For decades it has been argued that providers were entitled to an independent cause of action. The Covenant v. State Farm decision made it clear that providers did not have an independent cause of action, but provider suits continued, especially if the provider was able to procure a valid assignment from the claimant. Under the new law, a health care provider listed in MCL 500.3157 is allowed to make a claim and assert a direct cause of action against an insurer to recover overdue benefits. MCL 500.3157 sets forth multiple requirements for a health care provider to qualify for reimbursement under the No-Fault Act.


MCL 500.3145 provides a one-year-back rule that limits benefits to those incurred one year prior to the commencement of a lawsuit. Since Devillers v. ACIA, this statute had been interpreted as having a firm one-year-back, meaning that there was no tolling, absent a showing of fraud. MCL 500.3145 has been amended to allow tolling with regard to submission of a claim. Now, the one-year-back rule is tolled from the date of a specific claim for payment of benefits until the date the insurer formally denies the claim. Tolling does not apply, however, if the person seeking payment does not act with “reasonable diligence,” with that term being left undefined.

Previously, if a claim was submitted, and the one-year deadline was coming up, a claimant would have to file a lawsuit to protect the right to seek payment for that claim. Now if a claim is submitted, the one-year-back rule is tolled until a decision is made on the claim.


Under the Michigan No-Fault Act, with exceptions, if the claimant is the named insured on a policy, coverage under that policy is the highest in the order of priority. If the claimant is not a named insured, but has a spouse or resident relative with no-fault coverage, then that policy is first in the order of priority. Under the new legislation, this order remains the same, but there is a different order of priority with regard to the exceptions to the general rule.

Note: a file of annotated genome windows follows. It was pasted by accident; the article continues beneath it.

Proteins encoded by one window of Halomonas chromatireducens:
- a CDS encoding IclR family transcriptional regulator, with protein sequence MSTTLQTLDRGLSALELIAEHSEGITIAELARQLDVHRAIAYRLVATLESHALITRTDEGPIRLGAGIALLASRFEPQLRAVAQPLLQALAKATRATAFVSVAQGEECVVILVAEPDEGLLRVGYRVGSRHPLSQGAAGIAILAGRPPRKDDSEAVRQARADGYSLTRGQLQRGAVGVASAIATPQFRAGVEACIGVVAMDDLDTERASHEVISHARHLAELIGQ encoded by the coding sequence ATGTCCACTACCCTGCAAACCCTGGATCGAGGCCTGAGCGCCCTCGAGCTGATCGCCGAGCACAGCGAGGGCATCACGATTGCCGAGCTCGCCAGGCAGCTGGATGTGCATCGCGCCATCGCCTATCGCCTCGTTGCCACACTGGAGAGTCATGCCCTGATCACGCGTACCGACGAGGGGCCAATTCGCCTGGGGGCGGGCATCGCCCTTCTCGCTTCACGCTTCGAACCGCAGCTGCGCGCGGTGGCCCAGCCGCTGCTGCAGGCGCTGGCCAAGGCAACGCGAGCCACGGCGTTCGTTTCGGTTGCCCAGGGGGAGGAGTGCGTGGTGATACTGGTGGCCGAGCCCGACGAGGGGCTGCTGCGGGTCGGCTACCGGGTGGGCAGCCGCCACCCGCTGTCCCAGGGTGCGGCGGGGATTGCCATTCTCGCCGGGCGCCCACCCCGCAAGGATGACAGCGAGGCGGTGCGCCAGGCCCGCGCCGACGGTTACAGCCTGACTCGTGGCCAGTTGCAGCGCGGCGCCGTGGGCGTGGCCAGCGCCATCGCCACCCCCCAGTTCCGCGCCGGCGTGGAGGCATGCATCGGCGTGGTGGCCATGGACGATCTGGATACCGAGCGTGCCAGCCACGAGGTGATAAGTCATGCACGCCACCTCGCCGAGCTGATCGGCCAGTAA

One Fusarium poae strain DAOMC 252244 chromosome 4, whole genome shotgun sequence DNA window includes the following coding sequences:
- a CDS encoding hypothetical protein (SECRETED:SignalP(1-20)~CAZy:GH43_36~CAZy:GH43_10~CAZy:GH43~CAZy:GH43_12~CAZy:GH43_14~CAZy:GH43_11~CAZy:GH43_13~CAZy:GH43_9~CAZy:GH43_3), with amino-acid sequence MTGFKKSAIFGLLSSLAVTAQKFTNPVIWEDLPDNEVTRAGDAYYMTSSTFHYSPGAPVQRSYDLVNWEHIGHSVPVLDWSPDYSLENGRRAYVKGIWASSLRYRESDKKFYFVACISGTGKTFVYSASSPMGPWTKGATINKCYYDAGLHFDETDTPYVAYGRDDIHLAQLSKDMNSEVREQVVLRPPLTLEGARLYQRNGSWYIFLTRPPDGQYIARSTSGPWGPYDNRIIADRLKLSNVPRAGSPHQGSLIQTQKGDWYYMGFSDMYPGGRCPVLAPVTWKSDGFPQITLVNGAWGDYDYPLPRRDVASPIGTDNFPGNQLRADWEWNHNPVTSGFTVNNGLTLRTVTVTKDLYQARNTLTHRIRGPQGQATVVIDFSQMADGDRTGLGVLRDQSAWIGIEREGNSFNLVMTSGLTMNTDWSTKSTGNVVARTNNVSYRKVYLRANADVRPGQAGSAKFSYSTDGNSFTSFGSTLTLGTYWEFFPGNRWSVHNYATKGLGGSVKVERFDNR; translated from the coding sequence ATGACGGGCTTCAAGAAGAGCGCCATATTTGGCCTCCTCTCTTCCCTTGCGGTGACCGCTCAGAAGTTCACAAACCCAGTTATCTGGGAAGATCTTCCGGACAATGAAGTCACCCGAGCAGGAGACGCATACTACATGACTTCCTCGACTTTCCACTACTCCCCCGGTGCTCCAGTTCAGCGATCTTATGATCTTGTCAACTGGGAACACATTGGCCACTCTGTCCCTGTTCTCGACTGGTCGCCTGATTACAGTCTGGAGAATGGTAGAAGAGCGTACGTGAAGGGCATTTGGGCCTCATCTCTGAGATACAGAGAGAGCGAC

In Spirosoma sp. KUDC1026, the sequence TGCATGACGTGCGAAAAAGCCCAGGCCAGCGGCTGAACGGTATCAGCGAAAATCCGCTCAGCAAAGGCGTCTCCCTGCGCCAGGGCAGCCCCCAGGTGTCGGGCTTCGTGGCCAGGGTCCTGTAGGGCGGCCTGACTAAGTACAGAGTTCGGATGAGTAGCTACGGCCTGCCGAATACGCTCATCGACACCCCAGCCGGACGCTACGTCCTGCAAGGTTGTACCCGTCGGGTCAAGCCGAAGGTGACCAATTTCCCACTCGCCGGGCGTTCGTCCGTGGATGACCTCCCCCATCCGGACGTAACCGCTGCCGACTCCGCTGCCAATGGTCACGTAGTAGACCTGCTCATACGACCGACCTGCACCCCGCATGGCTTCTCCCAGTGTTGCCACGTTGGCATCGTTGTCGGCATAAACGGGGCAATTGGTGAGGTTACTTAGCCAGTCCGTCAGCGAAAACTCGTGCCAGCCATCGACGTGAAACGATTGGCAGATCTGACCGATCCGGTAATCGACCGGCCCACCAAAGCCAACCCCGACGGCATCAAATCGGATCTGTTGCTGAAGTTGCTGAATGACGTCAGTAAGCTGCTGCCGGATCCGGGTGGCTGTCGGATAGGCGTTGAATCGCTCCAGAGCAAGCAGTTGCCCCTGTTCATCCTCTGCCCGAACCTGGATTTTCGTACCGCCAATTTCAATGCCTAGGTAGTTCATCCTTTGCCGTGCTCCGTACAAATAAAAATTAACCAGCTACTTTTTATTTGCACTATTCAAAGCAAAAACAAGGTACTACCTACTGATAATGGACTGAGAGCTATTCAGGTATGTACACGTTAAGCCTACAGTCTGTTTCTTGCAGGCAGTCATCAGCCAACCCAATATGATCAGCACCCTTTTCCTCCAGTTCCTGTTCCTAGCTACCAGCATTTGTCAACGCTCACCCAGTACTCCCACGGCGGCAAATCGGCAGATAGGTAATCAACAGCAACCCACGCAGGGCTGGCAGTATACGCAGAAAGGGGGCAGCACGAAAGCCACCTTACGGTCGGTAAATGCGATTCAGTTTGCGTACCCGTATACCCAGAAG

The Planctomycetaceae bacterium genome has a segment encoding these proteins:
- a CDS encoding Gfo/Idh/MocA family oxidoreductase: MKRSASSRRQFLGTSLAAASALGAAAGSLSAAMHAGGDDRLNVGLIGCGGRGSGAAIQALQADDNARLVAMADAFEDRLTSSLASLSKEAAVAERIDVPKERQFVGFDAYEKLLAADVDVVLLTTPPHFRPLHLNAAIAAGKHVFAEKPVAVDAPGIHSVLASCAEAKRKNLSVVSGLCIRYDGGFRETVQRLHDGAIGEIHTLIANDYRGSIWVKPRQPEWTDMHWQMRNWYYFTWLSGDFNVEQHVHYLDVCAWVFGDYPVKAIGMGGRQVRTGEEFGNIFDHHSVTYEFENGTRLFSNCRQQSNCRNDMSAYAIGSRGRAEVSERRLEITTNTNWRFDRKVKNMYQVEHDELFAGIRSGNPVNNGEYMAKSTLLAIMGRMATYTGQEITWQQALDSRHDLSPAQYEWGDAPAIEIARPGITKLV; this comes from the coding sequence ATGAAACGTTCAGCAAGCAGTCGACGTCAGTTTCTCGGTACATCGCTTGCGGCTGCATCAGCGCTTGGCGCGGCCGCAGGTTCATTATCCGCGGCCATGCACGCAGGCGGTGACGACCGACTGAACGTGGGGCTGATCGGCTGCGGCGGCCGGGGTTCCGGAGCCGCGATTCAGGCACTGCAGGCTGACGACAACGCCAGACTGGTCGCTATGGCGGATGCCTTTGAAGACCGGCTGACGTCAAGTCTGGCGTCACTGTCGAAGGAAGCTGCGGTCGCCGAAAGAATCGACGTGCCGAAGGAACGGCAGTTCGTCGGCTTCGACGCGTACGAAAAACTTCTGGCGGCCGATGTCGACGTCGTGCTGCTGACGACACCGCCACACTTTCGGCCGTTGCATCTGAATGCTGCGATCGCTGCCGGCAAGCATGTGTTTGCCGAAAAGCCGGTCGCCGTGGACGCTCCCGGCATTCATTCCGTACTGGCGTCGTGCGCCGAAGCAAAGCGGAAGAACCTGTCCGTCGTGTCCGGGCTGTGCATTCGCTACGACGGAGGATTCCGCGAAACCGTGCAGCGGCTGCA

When a claimant sustains injury while the operator or passenger of a vehicle in the business of transporting passengers, the insurer of the vehicle is responsible for the payment of benefits. When the claimant in this scenario is a passenger in certain buses, a taxicab, or a transportation network vehicle (such as Uber or Lyft), the insurer of the vehicle is only responsible if there is no other coverage available to the passenger. Now, if the passenger is in a vehicle that is insured under a policy that opted out of coverage for allowable expenses, he or she must look elsewhere first before seeking benefits from the insurer of the vehicle.

Previously, if a person suffered accidental bodily injury as an occupant of a vehicle, and the person did not have coverage available through his or her own policy, or a spouse or resident relative, the person would seek coverage through the owner of the vehicle, and if none, then the operator of the vehicle. Now, a person who is an occupant of a vehicle in this circumstance will be required to seek coverage through the Michigan Automobile Insurance Placement Facility (MAIPF).

With regard to motorcycles, the priority of responsible carriers remains the same: the insurer of the owner or registrant of the motor vehicle involved in the accident; the insurer of operator of the motor vehicle involved in the accident; the motor vehicle insurer of the operator of the motorcycle involved in the accident; and the motor vehicle insurer of the owner or registrant of the motorcycle involved in the accident. However, now, any policies that do not have allowable expenses coverage are excluded from the order of priority. If there are no policies that provide coverage for allowable expenses in the order of priority, then the claimant must seek benefits from the MAIPF.

A person who sustains injury as a non-occupant, such as a pedestrian or bicyclist, must now seek benefits from the MAIPF, unless there is available coverage through his or her own policy or that of a spouse or resident relative. Previously, a non-occupant would seek benefits from the insurer of the owner or registrant of the motor vehicles involved, and then the insurers of operators of motor vehicles involved in the accident.


The MAIPF is the insurer of last resort and is funded by the State of Michigan. The MAIPF provides benefits when no PIP coverage is applicable to the injury, no PIP coverage applicable to the injury can be identified, there is a dispute between two or more carriers concerning their obligation to provide benefits, or the identifiable coverage is inadequate due to financial inability to fulfill its obligations. A significant revision to the statute, as referenced in the order of priority section, is that more claimants are eligible to receive benefits through the MAIPF.

A person seeking benefits through the MAIPF must submit an application, and the MAIPF or the carrier assigned to the claim must specify what materials constitute reasonable proof of loss within 60 days after receipt of the application. The MAIPF or the carrier assigned to the claim are not responsible for interest for the period of time a claim is reasonably in dispute.